In my prior article, I described several reasons why being truthful in your resume and interviews about your qualifications is not only the right thing to do, but it is in your best interest. I will provide several more reasons in this article, as well as additional examples of effective (and still truthful) presentation.
Some attorneys believe they are unlikely to get caught. And they may be right. But they may be wrong as well. One should remember that law firm partners are not normally a bunch of clueless suckers. They are intelligent, highly sophisticated, and very much on guard for a candidate to try to misstate their qualifications. Any discrepancy or inconsistency in the candidate's overall presentation will, at a minimum, create a question regarding credibility that alone will be fatal to the candidate's chances.
Another reason to play it straight is that firms are also checking the candidate's story against the statements of their references. In addition, law firms have been known to call former colleagues and friends at the current or prior firms of the candidate as well to serve as "unofficial references."Firms will not hesitate to use any discrepancies they find against the candidate.
In my prior article, I emphasized thatthere is a careful distinction should be made between smart editing and effective presentation versus misrepresenting one's qualifications. The following are a couple more examples of the importance of this distinction. I recently worked with a partner who had a five page resume. With careful editing, we took out much of the boring detail of his litigation experience. The result was a much more readable and effective one page resume that highlighted key aspects of his resume, including his stellar prior firm (Kirkland & Ellis) and prestigious law school (University of Chicago). Everything was just as accurate - it was just better organized and presented.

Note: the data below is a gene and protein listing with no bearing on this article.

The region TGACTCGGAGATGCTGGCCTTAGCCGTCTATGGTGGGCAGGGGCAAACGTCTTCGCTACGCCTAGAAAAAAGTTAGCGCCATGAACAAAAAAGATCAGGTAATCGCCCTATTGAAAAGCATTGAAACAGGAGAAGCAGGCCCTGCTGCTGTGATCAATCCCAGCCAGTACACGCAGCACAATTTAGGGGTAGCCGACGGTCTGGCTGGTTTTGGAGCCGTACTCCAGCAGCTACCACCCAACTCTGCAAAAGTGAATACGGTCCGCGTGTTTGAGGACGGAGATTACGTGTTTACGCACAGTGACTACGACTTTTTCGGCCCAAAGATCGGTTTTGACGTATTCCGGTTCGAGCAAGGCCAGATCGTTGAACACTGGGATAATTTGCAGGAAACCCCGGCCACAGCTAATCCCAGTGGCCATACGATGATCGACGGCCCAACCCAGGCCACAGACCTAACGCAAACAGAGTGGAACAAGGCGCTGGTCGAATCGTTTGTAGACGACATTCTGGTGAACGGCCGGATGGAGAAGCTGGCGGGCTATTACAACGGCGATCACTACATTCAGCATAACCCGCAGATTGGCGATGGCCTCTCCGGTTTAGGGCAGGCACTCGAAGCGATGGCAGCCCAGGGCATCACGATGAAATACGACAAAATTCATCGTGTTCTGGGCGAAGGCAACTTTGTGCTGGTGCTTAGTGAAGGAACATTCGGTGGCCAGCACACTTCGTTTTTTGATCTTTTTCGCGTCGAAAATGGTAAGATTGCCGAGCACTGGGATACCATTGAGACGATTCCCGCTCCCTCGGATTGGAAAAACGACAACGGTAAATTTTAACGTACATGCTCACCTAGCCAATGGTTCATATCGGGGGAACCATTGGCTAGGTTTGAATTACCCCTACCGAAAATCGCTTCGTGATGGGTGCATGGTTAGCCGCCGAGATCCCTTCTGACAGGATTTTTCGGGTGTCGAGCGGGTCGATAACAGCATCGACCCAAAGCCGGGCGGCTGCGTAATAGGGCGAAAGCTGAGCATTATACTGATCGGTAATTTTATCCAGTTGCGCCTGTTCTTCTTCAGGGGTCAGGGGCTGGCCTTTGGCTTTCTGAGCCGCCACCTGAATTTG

Smart editing and presentation is not just limited to the good facts, however. Even when there is a bad (or very bad) fact, there are ways of presenting it more effectively so as to minimize its harm without compromising on truthfulness. For example, I once worked with a young partner from a top tier firm who actually had a criminal record. After the candidate got an interview at a very large and prestigious firm, the firm presented him with a standard "due diligence" questionnaire. It was here - with a direct question seeking information regarding any criminal convictions - that we were clearly obligated to disclose this fact. But we were careful, as well as forthright, in presenting it. Basically, the candidate had been convicted of breaking& entering and several similar crimes in a small county largely controlled by his ex-wife's wealthy family. In other words, the criminal action was purely a farce done as part of an acrimonious divorce action. We provided the documents and phone numbers of key witnesses that would establish the truth. After careful consideration, the firm gave him an offer, which he accepted.